Consider the problem in which we do not know the numbers exactly. Instead, for each number, we know an interval on the real line to which it belongs. That is, we are given $n$ closed intervals of the form $[a_i, b_i]$, where $a_i \le b_i$. We wish to

fuzzy-sortthese intervals, i.e., to produce a permutation $\langle i_1, i_2, \ldots, i_n \rangle$ of the intervals such that for $j = 1, 2, \ldots, n$, there exists $c_j \in [a_{i_j}, b_{i_j}]$ satisfying $c_1 \le c_2 \le \cdots \le c_n$.

- Design a randomized algorithm for fuzzy-sorting $n$ intervals. Your algorithm should have the general structure of an algorithm that quicksorts the left endpoints (the $a_i$ values), but it should take advantage of overlapping intervals to improve the running time. (As the intervals overlap more and more, the problem of fuzzy-sorting the intervals becoes progressively easier. Your algorithm should take advantage of such overlapping, to the extend that it exists).
- Argue that your algorithm runs in expected time $\Theta(n\lg{n})$ in general, but runs in expected time $\Theta(n)$ when all of the intervals overlap (i.e., when there exists a value $x$ such that $x \in [a_i, b_i]$ for all $i$). Your algorithm should not be checking for this case explicitly; rather, its performance should naturally improve as the amount of overlap increases.

The approach is very similar to problem 7.2. After we (randomly) choose a pivot interval, we check if it intersects with the other intervals. More precisely, we accumulate an intersection of the pivot and the other intervals. Afterwards we use this interval for comparison instead of the pivot.

When comparing, we can treat intervals containing the intersection as equal to each other. Thus after we have arranged all the smaller intervals on the left of the pivot, we can put all the equal ones immediatelly to the right of the pivot. Like in problem 7.2, we return two points (an interval) to use as a for recursive calls.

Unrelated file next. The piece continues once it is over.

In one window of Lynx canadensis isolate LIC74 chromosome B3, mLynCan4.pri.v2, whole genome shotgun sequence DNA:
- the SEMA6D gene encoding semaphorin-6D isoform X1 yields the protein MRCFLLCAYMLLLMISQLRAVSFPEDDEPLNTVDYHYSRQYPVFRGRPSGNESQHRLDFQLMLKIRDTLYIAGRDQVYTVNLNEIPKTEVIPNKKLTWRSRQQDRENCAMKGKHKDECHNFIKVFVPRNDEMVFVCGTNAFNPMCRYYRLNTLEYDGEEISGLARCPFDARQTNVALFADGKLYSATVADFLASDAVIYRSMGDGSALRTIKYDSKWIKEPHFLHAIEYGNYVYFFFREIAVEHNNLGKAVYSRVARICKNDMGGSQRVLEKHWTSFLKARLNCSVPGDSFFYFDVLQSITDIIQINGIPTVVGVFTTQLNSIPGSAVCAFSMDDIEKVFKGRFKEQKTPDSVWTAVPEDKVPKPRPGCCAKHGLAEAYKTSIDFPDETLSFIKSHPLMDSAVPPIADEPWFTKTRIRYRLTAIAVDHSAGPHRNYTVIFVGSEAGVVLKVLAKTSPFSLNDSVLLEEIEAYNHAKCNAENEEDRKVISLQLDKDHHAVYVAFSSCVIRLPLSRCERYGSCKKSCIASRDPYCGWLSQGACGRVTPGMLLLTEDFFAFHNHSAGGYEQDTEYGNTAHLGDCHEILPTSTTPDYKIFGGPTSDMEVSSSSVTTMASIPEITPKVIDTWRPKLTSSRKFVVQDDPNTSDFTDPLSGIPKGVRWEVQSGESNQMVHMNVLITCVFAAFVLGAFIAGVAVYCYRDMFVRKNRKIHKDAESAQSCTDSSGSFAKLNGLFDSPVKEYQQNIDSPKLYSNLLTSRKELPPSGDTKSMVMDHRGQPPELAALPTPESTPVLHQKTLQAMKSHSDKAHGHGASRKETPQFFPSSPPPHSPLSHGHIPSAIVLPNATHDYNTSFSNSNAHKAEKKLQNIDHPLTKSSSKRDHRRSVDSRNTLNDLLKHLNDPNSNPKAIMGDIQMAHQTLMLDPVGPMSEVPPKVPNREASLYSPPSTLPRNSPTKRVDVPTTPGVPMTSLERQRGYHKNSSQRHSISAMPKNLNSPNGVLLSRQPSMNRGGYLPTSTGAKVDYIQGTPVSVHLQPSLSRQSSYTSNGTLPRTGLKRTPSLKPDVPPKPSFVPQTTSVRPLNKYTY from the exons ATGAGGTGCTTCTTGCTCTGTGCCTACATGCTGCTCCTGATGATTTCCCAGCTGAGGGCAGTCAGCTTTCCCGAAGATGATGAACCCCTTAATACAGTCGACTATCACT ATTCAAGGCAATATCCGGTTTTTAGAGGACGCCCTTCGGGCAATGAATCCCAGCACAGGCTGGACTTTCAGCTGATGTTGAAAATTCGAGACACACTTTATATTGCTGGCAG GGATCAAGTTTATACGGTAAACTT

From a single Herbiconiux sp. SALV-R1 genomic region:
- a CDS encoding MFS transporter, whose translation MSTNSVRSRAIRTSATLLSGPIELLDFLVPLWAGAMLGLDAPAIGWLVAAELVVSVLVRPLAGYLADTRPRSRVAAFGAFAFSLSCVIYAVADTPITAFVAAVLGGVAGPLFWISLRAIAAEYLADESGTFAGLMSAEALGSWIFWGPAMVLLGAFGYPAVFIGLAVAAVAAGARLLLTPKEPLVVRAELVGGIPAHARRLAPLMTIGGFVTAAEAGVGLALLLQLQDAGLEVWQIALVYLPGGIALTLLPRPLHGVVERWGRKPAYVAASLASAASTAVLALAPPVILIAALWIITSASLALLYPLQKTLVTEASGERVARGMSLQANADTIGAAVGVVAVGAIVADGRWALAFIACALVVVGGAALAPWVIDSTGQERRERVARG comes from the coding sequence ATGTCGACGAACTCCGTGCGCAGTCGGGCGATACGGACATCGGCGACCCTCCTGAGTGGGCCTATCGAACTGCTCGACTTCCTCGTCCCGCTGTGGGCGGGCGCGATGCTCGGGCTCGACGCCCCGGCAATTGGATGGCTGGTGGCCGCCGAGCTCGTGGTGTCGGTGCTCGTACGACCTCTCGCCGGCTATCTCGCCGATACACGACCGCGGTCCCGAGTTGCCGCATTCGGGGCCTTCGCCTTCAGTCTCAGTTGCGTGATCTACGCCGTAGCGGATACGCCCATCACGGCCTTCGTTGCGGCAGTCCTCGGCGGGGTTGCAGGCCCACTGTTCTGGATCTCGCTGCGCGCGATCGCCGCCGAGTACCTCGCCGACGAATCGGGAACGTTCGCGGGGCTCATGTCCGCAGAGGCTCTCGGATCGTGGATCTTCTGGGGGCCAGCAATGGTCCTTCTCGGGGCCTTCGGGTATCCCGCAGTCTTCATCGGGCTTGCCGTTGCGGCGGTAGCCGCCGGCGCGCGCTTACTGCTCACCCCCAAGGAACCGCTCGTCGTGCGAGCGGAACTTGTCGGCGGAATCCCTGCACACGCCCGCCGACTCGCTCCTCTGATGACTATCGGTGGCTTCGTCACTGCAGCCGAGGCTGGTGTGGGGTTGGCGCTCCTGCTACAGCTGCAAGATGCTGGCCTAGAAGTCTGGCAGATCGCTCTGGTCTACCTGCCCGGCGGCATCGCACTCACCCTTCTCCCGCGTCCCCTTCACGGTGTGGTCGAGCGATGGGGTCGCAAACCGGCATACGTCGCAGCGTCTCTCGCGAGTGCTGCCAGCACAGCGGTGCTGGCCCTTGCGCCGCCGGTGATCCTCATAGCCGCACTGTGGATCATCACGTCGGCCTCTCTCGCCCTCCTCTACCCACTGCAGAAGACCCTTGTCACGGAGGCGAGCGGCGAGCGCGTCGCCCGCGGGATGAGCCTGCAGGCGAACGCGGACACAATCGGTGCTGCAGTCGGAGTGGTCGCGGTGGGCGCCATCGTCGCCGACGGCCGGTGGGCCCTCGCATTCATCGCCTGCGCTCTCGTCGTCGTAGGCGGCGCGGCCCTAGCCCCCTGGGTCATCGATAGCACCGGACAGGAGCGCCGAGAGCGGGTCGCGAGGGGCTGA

Even if partition does (worst-case) three passes over the array, it is still linear.

If we assume that no two intervals have intersections, the analysis is identical to quicksort. If, however, all the intervals share a common point, the partitioning function would solve it in one go.

#include <stdbool.h> #include <stdlib.h> typedef struct { int left; int right; } interval; bool intersects(interval a, interval b) { return a.left <= b.right && b.left <= a.right; } bool before(interval a, interval b) { return a.right < b.left; } bool after(interval a, interval b) { return a.left > b.right; } #define EXCHANGE(a, b) tmp = a; a = b; b = tmp; interval partition(interval A[], int p, int r) { int pick, s, t, i; interval intersection, tmp; // Pick a random interval as a pivot pick = p + rand() % (r - p); EXCHANGE(A[pick], A[r-1]); intersection = A[r-1]; // Find an intersection of the pivot and other intervals for (i = p; i < r - 1; i++) { if (intersects(intersection, A[i])) { if (A[i].left > intersection.left) intersection.left = A[i].left; if (A[i].right < intersection.right) intersection.right = A[i].right; } } // Classic partition around the intersection for (i = s = p; i < r - 1; i++) { if (before(A[i], intersection)) { EXCHANGE(A[i], A[s]); s++; } } EXCHANGE(A[r-1], A[s]); // Group intervals including the intersection for (t = s + 1, i = r - 1; t <= i;) { if (intersects(A[i], intersection)) { EXCHANGE(A[t], A[i]); t++; } else { i--; } } return (interval) {s, t}; } void fuzzy_sort(interval array[], int p, int r) { if (p < r - 1) { interval pivot = partition(array, p, r); fuzzy_sort(array, p, pivot.left); fuzzy_sort(array, pivot.right, r); } }